SB: Reflecting on the last 3 years at The Academy, what do you think has led to your success?
KC: The week I accepted this role, the museum got the ruby slippers and there was this overwhelming sense of excitement and pride. I made a very conscious effort in the beginning to understand the organization before “imposing” any HR best practices. The Academy gave me the chance to oversee operations, which helped me to understand how to guide people in this culture.
SB: What is your advice for other HR leaders looking to break tradition or take a more unorthodox role?
KC: People should only do this if they are inspired by the mission of the organization. There has to be an intriguing combination of purpose with structure and dynamics that draw you in. I was drawn to this role because it was a chance to be a part of something that is a part of history and because I believed in the mission of The Academy.
SB: I love that you stepped beyond your comfort into something that really inspired and energized you. Thank you for giving us this inside glimpse into the glamour but clearly the complexity of the business behind the passionate world of The Academy of Motion Pictures.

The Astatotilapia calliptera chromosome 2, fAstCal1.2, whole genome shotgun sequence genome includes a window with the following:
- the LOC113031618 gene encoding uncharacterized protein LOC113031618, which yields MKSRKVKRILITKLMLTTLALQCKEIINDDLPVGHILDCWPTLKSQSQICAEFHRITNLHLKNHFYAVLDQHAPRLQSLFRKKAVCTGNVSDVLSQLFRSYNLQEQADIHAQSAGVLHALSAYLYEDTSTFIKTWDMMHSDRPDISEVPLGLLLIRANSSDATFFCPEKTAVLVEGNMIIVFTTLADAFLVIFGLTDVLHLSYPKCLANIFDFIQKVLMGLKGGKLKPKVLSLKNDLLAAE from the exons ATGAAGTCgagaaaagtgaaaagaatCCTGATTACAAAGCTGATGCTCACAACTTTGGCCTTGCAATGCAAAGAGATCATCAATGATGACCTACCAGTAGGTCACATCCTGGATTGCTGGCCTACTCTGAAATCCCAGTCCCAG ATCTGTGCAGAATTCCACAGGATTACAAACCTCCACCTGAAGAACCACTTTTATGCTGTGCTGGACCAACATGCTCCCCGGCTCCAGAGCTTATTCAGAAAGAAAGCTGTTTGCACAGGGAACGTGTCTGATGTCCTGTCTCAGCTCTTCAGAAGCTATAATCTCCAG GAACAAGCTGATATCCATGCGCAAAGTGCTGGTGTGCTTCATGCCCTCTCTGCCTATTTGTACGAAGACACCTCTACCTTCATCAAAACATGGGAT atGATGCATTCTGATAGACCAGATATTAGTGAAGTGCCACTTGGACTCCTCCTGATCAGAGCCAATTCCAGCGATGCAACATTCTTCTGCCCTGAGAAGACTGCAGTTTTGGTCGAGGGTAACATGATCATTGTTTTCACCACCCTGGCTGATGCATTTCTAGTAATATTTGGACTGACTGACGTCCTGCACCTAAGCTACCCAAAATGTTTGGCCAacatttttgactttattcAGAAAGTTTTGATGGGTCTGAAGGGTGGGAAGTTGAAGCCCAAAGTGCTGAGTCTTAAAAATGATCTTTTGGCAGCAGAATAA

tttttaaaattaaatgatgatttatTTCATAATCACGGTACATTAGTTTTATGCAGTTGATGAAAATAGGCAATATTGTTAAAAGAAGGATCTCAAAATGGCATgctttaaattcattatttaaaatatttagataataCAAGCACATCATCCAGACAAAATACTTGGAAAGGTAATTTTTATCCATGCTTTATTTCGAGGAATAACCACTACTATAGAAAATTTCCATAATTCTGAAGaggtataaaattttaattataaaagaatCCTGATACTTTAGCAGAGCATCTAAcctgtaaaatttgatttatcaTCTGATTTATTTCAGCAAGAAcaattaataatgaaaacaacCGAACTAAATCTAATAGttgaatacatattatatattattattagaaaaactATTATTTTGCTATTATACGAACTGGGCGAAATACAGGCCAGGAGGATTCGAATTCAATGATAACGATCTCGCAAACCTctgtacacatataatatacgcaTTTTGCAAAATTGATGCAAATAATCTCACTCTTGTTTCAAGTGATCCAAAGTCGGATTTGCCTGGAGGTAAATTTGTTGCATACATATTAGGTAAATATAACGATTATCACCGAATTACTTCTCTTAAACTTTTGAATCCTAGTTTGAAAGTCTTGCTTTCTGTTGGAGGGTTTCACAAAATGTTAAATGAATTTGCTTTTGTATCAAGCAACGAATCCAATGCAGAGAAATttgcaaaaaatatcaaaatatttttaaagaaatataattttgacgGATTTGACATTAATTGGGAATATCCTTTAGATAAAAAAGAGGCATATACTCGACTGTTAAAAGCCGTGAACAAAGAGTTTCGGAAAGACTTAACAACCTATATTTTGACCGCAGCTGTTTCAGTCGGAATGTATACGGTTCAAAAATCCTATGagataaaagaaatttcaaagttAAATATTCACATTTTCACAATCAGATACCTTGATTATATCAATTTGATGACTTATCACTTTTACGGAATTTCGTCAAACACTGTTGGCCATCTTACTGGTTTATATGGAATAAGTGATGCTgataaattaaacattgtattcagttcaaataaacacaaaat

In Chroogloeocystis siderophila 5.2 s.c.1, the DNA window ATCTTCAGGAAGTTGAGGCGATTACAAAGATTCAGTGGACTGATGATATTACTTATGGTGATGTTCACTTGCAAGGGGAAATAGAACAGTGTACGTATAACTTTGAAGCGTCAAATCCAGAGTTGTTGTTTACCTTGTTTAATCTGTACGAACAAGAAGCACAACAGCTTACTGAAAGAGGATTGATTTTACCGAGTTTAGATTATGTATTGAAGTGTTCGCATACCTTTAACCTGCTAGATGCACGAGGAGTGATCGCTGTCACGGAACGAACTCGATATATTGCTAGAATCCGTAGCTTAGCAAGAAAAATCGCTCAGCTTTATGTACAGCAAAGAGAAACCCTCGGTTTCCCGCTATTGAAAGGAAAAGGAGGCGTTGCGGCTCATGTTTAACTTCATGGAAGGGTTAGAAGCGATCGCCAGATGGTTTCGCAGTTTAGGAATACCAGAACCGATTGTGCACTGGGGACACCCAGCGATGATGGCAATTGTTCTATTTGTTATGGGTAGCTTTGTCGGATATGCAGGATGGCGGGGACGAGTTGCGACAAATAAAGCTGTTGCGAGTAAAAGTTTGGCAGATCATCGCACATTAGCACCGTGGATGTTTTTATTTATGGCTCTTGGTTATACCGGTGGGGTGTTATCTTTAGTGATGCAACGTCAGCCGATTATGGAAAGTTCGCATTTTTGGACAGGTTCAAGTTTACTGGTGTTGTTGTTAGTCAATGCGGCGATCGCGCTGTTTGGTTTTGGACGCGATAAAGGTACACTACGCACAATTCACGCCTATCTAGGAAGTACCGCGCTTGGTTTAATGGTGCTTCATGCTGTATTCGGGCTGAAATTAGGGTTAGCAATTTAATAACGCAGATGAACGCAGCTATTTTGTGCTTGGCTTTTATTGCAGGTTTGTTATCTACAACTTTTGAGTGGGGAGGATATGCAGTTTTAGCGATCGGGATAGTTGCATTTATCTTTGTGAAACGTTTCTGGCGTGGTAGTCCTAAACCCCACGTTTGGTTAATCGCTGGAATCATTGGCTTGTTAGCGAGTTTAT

You can get a sneak peek of what to expect from the museum with the Hollywood Costume exhibit that is running through March 2nd at the Los Angeles County Museum of Art.
Kerry Brougher, Director of the Academy Museum says. “The museum will not only look to the past. At its core, filmmaking is a combination of many art forms—and the museum will embrace this interdisciplinary approach by working with groundbreaking artists…as well other cultural institutions to help create its future."
Imagine combining the art forms in your business. You may be on this journey now. If not, I hope you find the ideas here inspiring and add perspectives that fit the future of your business and engage the imagination of all of your employees.
Feedback on this newsletter:
"delightful interview here...I really like the shift "broader than HR", as it gets your core constituency thinking in different ways...nicely done! (as usual...)"
"Really nice ! Great picture and interesting interview"